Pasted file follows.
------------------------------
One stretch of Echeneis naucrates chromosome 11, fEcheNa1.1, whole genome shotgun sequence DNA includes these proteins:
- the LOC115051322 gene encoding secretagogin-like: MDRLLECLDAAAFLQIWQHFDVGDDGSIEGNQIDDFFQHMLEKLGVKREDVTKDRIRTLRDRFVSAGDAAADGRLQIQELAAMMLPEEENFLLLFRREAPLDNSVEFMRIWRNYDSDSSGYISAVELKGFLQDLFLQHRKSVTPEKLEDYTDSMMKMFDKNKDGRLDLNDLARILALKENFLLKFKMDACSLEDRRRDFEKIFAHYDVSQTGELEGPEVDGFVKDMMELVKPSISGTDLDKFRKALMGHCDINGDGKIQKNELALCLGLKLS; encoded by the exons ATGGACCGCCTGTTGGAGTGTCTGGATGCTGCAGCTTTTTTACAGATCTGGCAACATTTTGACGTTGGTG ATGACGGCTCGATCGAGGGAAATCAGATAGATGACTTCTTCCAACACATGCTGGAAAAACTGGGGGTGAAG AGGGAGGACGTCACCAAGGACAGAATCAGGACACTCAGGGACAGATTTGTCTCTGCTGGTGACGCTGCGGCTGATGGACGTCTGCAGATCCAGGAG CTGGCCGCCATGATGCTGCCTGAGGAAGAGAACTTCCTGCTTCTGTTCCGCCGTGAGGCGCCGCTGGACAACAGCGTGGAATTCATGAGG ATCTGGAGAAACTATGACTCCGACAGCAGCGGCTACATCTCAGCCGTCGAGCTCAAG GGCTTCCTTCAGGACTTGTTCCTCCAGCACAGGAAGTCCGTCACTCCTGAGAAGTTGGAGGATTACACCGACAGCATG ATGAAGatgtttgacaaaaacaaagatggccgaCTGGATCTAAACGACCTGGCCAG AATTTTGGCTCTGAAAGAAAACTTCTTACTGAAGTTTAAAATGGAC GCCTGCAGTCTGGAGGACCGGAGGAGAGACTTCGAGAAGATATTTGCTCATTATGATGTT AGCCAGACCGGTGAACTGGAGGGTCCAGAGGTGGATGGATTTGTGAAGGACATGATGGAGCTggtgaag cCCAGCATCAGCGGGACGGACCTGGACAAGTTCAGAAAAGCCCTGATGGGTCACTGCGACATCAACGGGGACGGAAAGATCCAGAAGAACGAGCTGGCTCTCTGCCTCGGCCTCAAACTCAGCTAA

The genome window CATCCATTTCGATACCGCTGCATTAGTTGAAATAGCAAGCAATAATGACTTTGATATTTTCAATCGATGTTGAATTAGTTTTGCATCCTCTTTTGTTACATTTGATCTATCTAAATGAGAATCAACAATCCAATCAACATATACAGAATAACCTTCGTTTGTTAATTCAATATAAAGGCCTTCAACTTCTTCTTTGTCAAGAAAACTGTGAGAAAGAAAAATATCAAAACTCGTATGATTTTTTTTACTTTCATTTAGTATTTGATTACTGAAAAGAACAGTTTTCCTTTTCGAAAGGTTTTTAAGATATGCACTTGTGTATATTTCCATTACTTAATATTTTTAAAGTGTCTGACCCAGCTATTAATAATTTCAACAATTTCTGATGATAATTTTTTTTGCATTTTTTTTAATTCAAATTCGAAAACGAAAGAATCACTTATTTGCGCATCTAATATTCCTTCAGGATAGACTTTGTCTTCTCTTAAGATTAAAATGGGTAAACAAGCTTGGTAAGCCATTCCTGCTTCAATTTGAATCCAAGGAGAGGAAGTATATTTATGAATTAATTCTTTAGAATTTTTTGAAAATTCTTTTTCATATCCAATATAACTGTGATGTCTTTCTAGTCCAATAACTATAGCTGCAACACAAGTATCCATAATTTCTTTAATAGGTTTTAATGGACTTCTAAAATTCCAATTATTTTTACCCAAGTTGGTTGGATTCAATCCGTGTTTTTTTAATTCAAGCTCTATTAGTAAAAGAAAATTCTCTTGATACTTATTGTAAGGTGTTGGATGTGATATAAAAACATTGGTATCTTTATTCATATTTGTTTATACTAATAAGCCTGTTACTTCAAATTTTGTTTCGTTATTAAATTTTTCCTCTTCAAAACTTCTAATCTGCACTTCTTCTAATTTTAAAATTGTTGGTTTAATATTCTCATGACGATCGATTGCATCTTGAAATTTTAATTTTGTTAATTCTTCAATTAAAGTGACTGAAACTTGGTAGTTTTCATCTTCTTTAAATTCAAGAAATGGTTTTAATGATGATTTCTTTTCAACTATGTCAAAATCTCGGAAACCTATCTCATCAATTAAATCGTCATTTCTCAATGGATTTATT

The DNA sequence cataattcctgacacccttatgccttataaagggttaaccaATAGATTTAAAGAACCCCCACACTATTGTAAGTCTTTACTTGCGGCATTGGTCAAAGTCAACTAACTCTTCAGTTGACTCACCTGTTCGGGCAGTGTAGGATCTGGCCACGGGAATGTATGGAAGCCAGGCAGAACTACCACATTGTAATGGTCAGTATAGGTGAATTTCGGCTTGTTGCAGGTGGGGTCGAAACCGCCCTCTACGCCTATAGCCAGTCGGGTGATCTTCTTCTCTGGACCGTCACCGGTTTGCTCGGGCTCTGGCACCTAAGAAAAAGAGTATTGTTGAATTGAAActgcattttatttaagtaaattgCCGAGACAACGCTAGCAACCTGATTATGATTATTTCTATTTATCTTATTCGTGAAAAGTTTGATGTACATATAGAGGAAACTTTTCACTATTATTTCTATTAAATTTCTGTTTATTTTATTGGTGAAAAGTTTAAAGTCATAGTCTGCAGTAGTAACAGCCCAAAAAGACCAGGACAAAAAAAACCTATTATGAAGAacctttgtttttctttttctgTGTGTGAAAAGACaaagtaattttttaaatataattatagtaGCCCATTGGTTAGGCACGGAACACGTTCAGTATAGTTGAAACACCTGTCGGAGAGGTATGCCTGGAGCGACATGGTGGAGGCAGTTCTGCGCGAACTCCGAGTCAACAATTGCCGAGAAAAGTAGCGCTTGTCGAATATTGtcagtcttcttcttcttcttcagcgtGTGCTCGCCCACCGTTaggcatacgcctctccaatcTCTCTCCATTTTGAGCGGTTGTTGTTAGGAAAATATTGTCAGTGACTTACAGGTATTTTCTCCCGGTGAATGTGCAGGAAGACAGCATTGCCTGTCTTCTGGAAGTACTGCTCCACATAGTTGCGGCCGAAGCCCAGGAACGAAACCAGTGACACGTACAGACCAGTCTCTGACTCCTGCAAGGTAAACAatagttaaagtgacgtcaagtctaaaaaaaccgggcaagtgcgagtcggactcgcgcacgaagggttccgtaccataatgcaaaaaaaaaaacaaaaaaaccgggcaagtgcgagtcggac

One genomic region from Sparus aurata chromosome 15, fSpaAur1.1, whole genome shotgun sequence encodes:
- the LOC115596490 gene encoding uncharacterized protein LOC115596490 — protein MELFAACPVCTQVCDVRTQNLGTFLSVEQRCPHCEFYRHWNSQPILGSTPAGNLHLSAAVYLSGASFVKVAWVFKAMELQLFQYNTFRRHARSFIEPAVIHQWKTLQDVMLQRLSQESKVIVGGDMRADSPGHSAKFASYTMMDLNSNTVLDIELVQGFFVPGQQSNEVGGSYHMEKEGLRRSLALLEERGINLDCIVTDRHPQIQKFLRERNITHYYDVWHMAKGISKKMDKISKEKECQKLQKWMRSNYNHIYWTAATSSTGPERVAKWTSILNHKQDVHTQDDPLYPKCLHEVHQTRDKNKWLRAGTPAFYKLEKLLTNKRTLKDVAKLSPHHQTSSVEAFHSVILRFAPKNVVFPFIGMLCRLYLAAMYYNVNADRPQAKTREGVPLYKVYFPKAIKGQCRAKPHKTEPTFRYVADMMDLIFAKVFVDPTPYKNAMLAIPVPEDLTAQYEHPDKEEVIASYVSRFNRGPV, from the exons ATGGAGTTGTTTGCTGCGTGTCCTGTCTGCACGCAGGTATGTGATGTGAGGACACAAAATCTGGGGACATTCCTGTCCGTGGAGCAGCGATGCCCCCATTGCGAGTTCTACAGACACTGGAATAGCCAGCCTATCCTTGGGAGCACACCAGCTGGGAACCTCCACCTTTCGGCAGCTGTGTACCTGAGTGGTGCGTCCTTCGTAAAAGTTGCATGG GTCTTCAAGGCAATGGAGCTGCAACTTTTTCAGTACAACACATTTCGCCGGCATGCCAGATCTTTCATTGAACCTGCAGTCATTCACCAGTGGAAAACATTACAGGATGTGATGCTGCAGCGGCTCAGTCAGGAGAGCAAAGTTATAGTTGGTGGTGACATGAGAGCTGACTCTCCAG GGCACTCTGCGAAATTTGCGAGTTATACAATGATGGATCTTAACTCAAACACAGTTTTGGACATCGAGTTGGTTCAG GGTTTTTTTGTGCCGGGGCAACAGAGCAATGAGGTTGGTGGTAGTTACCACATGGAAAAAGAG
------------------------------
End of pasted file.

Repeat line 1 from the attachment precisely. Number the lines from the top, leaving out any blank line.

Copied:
One stretch of Echeneis naucrates chromosome 11, fEcheNa1.1, whole genome shotgun sequence DNA includes these proteins: